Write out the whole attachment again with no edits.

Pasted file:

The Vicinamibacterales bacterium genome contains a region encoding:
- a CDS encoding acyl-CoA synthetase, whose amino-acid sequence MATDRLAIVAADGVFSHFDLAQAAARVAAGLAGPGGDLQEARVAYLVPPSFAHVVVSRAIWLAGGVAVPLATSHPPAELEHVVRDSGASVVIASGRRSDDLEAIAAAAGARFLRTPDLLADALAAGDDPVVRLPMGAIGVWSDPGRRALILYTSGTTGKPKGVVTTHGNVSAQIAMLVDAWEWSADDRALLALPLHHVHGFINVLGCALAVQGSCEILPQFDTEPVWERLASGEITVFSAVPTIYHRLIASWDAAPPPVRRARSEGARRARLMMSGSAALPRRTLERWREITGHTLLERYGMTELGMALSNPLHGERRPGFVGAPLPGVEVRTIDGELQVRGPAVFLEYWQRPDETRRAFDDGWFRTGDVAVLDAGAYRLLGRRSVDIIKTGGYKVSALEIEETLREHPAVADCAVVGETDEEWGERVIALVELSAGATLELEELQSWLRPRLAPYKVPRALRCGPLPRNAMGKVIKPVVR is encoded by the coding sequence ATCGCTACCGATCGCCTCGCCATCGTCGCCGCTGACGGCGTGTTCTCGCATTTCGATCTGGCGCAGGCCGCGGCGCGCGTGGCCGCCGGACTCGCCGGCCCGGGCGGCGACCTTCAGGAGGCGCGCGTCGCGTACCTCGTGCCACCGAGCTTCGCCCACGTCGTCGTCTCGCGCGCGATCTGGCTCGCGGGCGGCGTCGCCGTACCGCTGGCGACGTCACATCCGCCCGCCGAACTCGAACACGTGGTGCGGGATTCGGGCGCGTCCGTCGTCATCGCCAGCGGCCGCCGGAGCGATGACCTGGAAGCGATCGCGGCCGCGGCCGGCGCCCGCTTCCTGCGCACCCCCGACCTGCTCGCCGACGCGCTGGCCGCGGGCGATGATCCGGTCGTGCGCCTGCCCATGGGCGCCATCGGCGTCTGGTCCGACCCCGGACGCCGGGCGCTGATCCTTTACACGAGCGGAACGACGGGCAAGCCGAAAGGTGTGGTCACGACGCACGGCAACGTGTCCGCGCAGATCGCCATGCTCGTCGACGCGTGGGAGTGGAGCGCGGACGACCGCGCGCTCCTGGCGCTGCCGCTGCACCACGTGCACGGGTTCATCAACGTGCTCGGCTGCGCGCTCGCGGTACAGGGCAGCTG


The Vicinamibacterales bacterium genome contains a region encoding:
- a CDS encoding acyl-CoA synthetase, whose amino-acid sequence MATDRLAIVAADGVFSHFDLAQAAARVAAGLAGPGGDLQEARVAYLVPPSFAHVVVSRAIWLAGGVAVPLATSHPPAELEHVVRDSGASVVIASGRRSDDLEAIAAAAGARFLRTPDLLADALAAGDDPVVRLPMGAIGVWSDPGRRALILYTSGTTGKPKGVVTTHGNVSAQIAMLVDAWEWSADDRALLALPLHHVHGFINVLGCALAVQGSCEILPQFDTEPVWERLASGEITVFSAVPTIYHRLIASWDAAPPPVRRARSEGARRARLMMSGSAALPRRTLERWREITGHTLLERYGMTELGMALSNPLHGERRPGFVGAPLPGVEVRTIDGELQVRGPAVFLEYWQRPDETRRAFDDGWFRTGDVAVLDAGAYRLLGRRSVDIIKTGGYKVSALEIEETLREHPAVADCAVVGETDEEWGERVIALVELSAGATLELEELQSWLRPRLAPYKVPRALRCGPLPRNAMGKVIKPVVR is encoded by the coding sequence ATCGCTACCGATCGCCTCGCCATCGTCGCCGCTGACGGCGTGTTCTCGCATTTCGATCTGGCGCAGGCCGCGGCGCGCGTGGCCGCCGGACTCGCCGGCCCGGGCGGCGACCTTCAGGAGGCGCGCGTCGCGTACCTCGTGCCACCGAGCTTCGCCCACGTCGTCGTCTCGCGCGCGATCTGGCTCGCGGGCGGCGTCGCCGTACCGCTGGCGACGTCACATCCGCCCGCCGAACTCGAACACGTGGTGCGGGATTCGGGCGCGTCCGTCGTCATCGCCAGCGGCCGCCGGAGCGATGACCTGGAAGCGATCGCGGCCGCGGCCGGCGCCCGCTTCCTGCGCACCCCCGACCTGCTCGCCGACGCGCTGGCCGCGGGCGATGATCCGGTCGTGCGCCTGCCCATGGGCGCCATCGGCGTCTGGTCCGACCCCGGACGCCGGGCGCTGATCCTTTACACGAGCGGAACGACGGGCAAGCCGAAAGGTGTGGTCACGACGCACGGCAACGTGTCCGCGCAGATCGCCATGCTCGTCGACGCGTGGGAGTGGAGCGCGGACGACCGCGCGCTCCTGGCGCTGCCGCTGCACCACGTGCACGGGTTCATCAACGTGCTCGGCTGCGCGCTCGCGGTACAGGGCAGCTG